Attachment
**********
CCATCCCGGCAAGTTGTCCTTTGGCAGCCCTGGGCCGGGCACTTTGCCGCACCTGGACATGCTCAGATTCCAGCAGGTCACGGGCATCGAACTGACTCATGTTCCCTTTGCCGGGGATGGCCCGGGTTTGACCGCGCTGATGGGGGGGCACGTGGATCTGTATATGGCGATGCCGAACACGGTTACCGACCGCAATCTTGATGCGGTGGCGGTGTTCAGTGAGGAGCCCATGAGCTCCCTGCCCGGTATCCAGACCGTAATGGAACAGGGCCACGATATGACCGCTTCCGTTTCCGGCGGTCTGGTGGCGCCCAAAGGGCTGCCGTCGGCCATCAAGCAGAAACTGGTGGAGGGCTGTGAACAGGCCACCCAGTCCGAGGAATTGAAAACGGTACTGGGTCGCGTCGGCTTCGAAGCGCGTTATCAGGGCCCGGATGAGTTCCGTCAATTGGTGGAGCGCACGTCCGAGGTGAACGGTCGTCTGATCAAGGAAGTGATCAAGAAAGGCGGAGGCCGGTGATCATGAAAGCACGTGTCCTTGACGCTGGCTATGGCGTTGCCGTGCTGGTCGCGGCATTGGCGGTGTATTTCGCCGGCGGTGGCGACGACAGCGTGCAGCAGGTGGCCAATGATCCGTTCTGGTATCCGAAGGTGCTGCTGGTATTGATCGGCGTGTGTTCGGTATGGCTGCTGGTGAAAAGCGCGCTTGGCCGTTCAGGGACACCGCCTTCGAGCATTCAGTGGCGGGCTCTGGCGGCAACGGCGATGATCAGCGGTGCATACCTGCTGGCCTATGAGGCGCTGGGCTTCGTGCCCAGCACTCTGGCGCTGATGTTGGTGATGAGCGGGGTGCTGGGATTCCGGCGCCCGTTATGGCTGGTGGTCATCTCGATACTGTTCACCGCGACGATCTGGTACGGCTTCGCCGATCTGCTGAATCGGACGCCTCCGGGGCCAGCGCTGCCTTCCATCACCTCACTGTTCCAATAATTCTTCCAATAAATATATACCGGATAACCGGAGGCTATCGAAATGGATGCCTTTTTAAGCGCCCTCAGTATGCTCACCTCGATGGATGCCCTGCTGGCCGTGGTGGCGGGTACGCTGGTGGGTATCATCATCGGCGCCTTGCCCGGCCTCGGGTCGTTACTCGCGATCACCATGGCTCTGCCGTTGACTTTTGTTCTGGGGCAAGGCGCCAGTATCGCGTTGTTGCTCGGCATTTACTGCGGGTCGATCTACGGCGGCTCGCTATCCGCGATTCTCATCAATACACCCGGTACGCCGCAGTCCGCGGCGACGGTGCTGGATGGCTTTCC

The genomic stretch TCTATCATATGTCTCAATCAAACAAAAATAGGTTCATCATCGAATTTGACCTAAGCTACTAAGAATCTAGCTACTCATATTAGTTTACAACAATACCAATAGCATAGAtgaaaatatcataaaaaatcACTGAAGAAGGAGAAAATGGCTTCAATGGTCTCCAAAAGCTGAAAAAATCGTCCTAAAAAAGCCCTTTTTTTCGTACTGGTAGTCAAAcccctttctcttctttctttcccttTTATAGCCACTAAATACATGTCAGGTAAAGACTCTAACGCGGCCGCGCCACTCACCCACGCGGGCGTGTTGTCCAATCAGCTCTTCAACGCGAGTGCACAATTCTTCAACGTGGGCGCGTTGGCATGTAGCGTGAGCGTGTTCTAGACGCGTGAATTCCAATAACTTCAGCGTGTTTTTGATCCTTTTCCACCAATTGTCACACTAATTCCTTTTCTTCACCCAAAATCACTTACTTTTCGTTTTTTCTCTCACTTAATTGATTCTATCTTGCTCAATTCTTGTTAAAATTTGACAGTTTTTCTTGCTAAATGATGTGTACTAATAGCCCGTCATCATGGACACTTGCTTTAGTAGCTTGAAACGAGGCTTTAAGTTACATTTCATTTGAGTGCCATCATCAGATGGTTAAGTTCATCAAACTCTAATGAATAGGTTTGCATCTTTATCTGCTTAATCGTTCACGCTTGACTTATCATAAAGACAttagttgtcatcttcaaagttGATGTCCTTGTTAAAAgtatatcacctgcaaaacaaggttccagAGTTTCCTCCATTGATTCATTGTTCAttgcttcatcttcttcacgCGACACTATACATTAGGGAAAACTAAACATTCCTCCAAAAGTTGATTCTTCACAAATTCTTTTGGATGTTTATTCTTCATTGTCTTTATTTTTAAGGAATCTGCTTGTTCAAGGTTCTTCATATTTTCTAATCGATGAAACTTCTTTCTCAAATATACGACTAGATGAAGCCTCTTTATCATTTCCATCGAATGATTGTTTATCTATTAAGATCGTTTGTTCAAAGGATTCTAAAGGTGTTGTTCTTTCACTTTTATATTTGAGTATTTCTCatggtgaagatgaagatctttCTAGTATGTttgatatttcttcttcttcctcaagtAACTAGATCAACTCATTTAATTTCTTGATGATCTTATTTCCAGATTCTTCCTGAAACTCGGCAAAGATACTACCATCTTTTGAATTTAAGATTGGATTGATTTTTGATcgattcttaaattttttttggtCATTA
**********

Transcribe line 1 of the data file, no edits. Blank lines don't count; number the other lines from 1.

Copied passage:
CCATCCCGGCAAGTTGTCCTTTGGCAGCCCTGGGCCGGGCACTTTGCCGCACCTGGACATGCTCAGATTCCAGCAGGTCACGGGCATCGAACTGACTCATGTTCCCTTTGCCGGGGATGGCCCGGGTTTGACCGCGCTGATGGGGGGGCACGTGGATCTGTATATGGCGATGCCGAACACGGTTACCGACCGCAATCTTGATGCGGTGGCGGTGTTCAGTGAGGAGCCCATGAGCTCCCTGCCCGGTATCCAGACCGTAATGGAACAGGGCCACGATATGACCGCTTCCGTTTCCGGCGGTCTGGTGGCGCCCAAAGGGCTGCCGTCGGCCATCAAGCAGAAACTGGTGGAGGGCTGTGAACAGGCCACCCAGTCCGAGGAATTGAAAACGGTACTGGGTCGCGTCGGCTTCGAAGCGCGTTATCAGGGCCCGGATGAGTTCCGTCAATTGGTGGAGCGCACGTCCGAGGTGAACGGTCGTCTGATCAAGGAAGTGATCAAGAAAGGCGGAGGCCGGTGATCATGAAAGCACGTGTCCTTGACGCTGGCTATGGCGTTGCCGTGCTGGTCGCGGCATTGGCGGTGTATTTCGCCGGCGGTGGCGACGACAGCGTGCAGCAGGTGGCCAATGATCCGTTCTGGTATCCGAAGGTGCTGCTGGTATTGATCGGCGTGTGTTCGGTATGGCTGCTGGTGAAAAGCGCGCTTGGCCGTTCAGGGACACCGCCTTCGAGCATTCAGTGGCGGGCTCTGGCGGCAACGGCGATGATCAGCGGTGCATACCTGCTGGCCTATGAGGCGCTGGGCTTCGTGCCCAGCACTCTGGCGCTGATGTTGGTGATGAGCGGGGTGCTGGGATTCCGGCGCCCGTTATGGCTGGTGGTCATCTCGATACTGTTCACCGCGACGATCTGGTACGGCTTCGCCGATCTGCTGAATCGGACGCCTCCGGGGCCAGCGCTGCCTTCCATCACCTCACTGTTCCAATAATTCTTCCAATAAATATATACCGGATAACCGGAGGCTATCGAAATGGATGCCTTTTTAAGCGCCCTCAGTATGCTCACCTCGATGGATGCCCTGCTGGCCGTGGTGGCGGGTACGCTGGTGGGTATCATCATCGGCGCCTTGCCCGGCCTCGGGTCGTTACTCGCGATCACCATGGCTCTGCCGTTGACTTTTGTTCTGGGGCAAGGCGCCAGTATCGCGTTGTTGCTCGGCATTTACTGCGGGTCGATCTACGGCGGCTCGCTATCCGCGATTCTCATCAATACACCCGGTACGCCGCAGTCCGCGGCGACGGTGCTGGATGGCTTTCC